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by Tracey Peake

Dino Pioneer

For Mary Schweitzer, an accidental discovery — and an open mind — led to a new field of paleontology.

It’s June in Montana. Paleontologist Mary Schweitzer is with a small group of other scientists, prospecting for fossils. Carrying heavy backpacks, they scramble up and down the rugged badland slopes, picking their way carefully through brush and stones and keeping a wary eye out for rattlesnakes.

If they’re lucky and the weather holds, they can cover 7 to 10 miles of terrain a day. As they walk they scan the ground for slivers of color that stand out against their surroundings, because those slivers may be fragments of dinosaur bones.

The unspoiled Montana terrain is prime ground for finding fossils.

Schweitzer recovers fossils in the field.

Montana is prime dino-hunting country. Dinosaur bone can “weather” out of the ground naturally, leaving small exposed pieces that are easy to spot — if you know what you’re looking for.

“We use geological maps to figure out where the right age rocks are, then we get up early to avoid the heat, load up with all the water we can carry and other tools we need, and start walking,” says Schweitzer, a professor of biological sciences at NC State and research curator at the North Carolina Museum of Natural Sciences. “You can recognize the paleontologists because they’re hunched over, sweaty, with red eyes, wrinkled and sunburned skin, and dirt under their fingernails. It’s not glamorous, but it’s the only way to get what we need.”

The bones she finds won’t end up on display in a museum – they’ll end up inside test tubes and microscopes.

What Schweitzer needs is a little bit different from what traditional paleontologists are looking for. That’s because she isn’t trying to find the bones of a new species of dinosaur, or even the complete skeleton of a familiar species. The bones she finds won’t end up on display in a museum — they’ll end up inside test tubes and microscopes.

She wants bone that she can destroy to unlock the secrets preserved within: original blood vessels, cells and even proteins that still remain. Schweitzer is a pioneer in the field of molecular paleontology, which aims to recover original molecules preserved inside fossils for millions of years.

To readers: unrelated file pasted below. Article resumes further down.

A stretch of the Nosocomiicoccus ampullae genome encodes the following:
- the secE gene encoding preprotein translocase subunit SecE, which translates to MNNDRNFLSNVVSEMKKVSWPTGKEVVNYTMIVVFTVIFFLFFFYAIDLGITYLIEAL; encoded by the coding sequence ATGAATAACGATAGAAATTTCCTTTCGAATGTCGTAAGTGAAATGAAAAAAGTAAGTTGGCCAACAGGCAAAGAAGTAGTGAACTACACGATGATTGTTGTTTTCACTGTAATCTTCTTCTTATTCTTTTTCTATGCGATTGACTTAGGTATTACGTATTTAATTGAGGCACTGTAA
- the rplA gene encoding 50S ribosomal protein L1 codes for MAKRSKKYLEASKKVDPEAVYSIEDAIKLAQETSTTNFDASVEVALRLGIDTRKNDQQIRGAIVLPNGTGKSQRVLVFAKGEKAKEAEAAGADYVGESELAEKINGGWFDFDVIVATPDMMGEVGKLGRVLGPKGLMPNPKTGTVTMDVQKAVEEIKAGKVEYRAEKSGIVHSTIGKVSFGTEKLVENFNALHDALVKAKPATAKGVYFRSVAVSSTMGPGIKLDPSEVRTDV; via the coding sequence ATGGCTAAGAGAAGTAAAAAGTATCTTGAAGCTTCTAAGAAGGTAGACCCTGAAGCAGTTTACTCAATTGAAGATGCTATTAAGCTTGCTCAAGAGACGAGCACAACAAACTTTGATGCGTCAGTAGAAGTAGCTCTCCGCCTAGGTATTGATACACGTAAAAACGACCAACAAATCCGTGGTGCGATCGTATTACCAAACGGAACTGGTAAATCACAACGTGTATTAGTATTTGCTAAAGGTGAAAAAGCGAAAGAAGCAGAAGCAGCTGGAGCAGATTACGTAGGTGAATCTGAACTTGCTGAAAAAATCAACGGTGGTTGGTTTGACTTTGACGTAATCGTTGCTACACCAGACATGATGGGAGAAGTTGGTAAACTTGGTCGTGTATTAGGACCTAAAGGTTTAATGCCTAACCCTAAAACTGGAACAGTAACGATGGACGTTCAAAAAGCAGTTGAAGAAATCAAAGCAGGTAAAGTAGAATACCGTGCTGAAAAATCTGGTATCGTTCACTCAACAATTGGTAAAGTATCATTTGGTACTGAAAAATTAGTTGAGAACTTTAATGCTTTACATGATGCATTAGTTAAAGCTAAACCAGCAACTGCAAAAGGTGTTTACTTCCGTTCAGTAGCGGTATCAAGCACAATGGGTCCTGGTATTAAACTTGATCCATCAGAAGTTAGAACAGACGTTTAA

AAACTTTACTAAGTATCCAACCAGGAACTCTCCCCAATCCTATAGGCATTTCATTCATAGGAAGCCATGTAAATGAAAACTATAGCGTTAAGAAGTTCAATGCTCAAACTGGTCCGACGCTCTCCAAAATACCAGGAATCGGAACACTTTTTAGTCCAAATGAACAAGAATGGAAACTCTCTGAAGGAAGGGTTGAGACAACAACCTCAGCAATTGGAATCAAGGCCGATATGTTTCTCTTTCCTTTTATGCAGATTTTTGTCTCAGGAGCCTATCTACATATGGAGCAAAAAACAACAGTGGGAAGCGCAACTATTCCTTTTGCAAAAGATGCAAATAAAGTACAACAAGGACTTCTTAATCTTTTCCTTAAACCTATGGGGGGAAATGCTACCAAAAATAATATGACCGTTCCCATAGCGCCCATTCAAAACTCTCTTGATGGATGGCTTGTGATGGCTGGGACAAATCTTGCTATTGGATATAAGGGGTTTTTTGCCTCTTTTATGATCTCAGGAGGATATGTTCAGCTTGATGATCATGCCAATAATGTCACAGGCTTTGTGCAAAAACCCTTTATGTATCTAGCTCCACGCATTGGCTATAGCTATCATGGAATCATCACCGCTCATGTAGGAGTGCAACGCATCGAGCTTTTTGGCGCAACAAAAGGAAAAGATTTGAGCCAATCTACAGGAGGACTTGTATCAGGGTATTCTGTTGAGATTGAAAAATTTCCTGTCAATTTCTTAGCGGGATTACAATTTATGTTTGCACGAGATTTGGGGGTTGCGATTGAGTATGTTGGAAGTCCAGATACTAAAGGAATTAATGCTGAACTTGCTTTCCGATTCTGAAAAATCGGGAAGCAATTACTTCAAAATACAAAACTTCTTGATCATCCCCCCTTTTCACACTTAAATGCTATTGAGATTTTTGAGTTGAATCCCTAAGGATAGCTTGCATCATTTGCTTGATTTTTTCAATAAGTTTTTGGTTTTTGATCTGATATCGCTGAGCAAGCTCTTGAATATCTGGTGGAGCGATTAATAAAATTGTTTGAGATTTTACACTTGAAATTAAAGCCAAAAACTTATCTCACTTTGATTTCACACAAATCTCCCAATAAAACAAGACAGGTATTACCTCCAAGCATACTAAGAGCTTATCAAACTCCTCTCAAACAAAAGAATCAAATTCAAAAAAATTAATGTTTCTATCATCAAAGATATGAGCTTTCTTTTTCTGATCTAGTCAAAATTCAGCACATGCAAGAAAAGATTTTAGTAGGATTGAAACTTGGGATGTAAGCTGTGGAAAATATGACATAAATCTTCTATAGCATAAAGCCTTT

Mary Schweitzer in her lab

An Unconventional Approach

In 2004, Schweitzer decided to place a piece of a Tyrannosaurus rex’s thigh bone in a solution that removes minerals from bone. To say that this was not standard paleontological practice is an understatement. Conventional wisdom was that fossils were essentially bone-shaped rocks, so removing minerals would destroy the fossil.

It was serendipity, but I also like to think of it as prepared luck.

But Schweitzer recognized a special type of bone called medullary bone inside this dinosaur fossil — a type of bone she was familiar with from studying how birds reproduce. To confirm her suspicions, she planned to remove minerals from a small portion of the fossil to look at the layers of bone. But the process went more quickly than she expected, dissolving all the minerals in the sample. This should have left nothing behind, but instead she found stretchy, fibrous material that seemed to contain blood vessels, cells and osteocytes (bone cells).

“It was serendipity, but I also like to think of it as prepared luck,” Schweitzer recalls. “If I hadn’t studied reproductive physiology for a completely different reason I wouldn’t have recognized the medullary bone to begin with.”

Schweitzer’s discovery was the first of its kind, and interest in her work exploded when she published her findings in the journal Science. She immediately started working to support her findings and in the process, she became a pioneer in an emerging field of paleontology — molecular paleontology.

Ancient Materials, Modern Tools

To argue that the blood vessels and cells she sees after demineralizing fossilized bone are original to the dinosaur, Schweitzer has to be able to do two things: rule out contamination and repeat her results. And she draws from a variety of disciplines to help her do so.